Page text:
Among other early Cameron settlers were:
  • Duncan Cameron, a ship's surgeon who received a land grant in Tasmania and moved there in 1822.  His family prospered as farmers and landowners and later ventured into local politics.
  • Hugh Cameron, an early settler in Hunter valley, NSW.  He was granted 1,290 acres of land there in 1828.
  • Alexander Cameron, who came to Australia in 1839.  Ten years later, he had acquired land in Penola, South Australia for sheep-farming.  He also was the original licensee of the Royal Oak Hotel there. 
  • Thomas Cameron a shepherd from Inverness, who came in 1848.  He settled in Geelong where he ran the Royal Highlander Hotel.
  • Donald Cameron from Perth, who came to Ballarat and the Victoria goldfields in the 1850's. 
Later Camerons numbered many in the professions and also trade union activists - such as Donald Cameron (the son of a Scottish slater) and Clyde Cameron (the son of a first generation sheep shearer).

Dr. Robert Cameron's three volume edition of Cameron Genealogies, published in 2000, is a huge reference souce for Cameron settlers in Australia and their descendants.

New Zealand.  The most notable Cameron name in New Zealand history has been Sir Duncan Cameron, a Highland officer who commanded the British troops in the land wars against the Maoris in the 1860's. 

A number of Camerons had arrived earlier, among the Highlanders who came out to Wellington with Laird Donald McDonald on the Blenheim in 1840 - including Donald Cameron and his wife Christina (the subject of Marc Ulyatt's book The Kiawarra Camerons).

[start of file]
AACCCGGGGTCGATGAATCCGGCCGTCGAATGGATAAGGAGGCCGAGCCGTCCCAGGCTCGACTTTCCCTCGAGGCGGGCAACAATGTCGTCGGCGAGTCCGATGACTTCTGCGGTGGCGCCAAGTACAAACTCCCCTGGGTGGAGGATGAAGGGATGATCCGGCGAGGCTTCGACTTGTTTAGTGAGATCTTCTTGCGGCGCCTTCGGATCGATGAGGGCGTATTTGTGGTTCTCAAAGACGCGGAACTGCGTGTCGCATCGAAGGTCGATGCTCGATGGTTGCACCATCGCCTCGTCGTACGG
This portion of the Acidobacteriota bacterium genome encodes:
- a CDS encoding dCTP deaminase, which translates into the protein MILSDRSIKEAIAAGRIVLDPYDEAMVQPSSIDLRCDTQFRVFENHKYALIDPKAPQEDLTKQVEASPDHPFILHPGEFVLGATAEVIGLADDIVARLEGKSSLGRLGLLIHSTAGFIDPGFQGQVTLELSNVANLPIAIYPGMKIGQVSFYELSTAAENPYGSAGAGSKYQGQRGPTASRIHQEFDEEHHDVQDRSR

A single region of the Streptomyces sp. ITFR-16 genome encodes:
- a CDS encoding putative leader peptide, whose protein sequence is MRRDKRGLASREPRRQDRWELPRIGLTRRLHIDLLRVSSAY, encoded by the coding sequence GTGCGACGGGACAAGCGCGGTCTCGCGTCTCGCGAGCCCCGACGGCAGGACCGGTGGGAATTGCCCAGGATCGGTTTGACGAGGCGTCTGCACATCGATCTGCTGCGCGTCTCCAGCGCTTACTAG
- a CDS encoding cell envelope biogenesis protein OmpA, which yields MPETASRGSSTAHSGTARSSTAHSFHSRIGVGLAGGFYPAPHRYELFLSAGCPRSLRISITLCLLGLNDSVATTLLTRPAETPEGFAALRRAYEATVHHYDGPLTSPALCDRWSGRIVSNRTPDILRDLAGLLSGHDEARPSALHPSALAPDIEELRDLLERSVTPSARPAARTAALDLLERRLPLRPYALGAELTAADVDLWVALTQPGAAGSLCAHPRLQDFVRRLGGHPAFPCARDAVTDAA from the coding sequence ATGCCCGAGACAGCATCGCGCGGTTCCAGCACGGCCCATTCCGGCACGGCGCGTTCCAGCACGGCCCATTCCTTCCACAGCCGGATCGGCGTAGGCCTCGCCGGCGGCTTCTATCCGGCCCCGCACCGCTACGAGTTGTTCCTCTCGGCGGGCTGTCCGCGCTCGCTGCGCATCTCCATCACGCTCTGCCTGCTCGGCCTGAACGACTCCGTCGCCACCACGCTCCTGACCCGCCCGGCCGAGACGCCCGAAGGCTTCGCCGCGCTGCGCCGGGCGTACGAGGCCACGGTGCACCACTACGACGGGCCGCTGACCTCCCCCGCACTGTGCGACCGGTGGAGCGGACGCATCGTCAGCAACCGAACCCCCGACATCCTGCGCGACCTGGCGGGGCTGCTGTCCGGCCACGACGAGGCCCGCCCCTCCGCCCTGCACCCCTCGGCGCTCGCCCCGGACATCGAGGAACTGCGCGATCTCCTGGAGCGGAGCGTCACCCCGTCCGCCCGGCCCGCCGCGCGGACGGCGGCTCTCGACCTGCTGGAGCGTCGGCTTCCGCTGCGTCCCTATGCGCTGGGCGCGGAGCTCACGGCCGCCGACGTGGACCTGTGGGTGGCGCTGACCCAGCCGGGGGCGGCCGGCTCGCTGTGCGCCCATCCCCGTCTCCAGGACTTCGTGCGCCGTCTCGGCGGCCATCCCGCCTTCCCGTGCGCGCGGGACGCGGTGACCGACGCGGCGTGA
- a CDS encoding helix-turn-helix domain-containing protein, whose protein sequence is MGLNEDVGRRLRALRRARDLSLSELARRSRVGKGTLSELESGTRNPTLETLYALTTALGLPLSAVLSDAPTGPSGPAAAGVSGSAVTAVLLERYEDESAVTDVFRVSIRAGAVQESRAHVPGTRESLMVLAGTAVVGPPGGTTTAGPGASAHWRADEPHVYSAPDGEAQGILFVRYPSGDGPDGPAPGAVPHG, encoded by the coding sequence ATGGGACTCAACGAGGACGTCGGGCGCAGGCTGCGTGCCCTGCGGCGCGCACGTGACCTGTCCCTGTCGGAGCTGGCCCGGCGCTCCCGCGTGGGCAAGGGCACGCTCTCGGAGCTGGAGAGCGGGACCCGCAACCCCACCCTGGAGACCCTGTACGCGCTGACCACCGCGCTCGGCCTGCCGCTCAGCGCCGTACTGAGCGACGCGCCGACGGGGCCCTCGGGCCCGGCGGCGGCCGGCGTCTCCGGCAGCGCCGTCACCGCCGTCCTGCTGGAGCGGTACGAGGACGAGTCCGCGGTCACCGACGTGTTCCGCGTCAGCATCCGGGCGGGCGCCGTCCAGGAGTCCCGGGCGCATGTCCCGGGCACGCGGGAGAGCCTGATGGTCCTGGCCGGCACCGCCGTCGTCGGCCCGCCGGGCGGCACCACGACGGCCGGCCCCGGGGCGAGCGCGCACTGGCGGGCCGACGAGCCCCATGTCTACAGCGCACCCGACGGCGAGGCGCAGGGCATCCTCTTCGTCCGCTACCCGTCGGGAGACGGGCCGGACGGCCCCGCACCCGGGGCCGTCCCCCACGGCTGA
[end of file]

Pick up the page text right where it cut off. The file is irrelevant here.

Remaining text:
Many Camerons settled in South Island.  Hugh Cameron came from the Highlands to Dunedin in 1860.  His descendants still run his sheep station at Ben-Ohau.  Andrew Cameron arrived in 1863, studied in Scotland and Dunedin to become a Presbyterian minister, and later founded Knox College in Otago.   Some Camerons continued to uphold their Highland traditions, such as the Camerons of Mataura who started the first civilian pipe band in New Zealand in Invercargill in 1896.

Select Cameron Miscellany

If you would like to read more, click on the miscellany page for further stories and accounts:


Select Cameron Names


Sir Ewen Cameron
, the 17th chief of the Cameron clan, was a prominent supporter of Charles II in Scotland during the Restoration period.
Richard Cameron was a leading Scottish Covenanter of the late 17th century.  His followers were called Cameronians.
Duncan Cameron was a prosperous Canadian fur trader and an early political figure in Upper Canada.
Julia Cameron was a pioneering British photographer of the mid 19th century.
Verney Cameron was the African explorer acclaimed by the Victorian public after Livingstone.
James Cameron is the Canadian film-maker who made Titanic in 1997 and Avator in 2009.
David Cameron is the leader of the Conservative Party who became the British Prime Minister in May 2010.

Select Camerons Today
  • 34,000 in the UK (most numerous in Renfrewshire)
  • 22,000 in America (most numerous in California)
  • 54,000 elsewhere (most numerous in Canada).



PS.  You might want to check out the surnames page on this website.  It covers surname genealogy in this and companion websites for more than 800 surnames.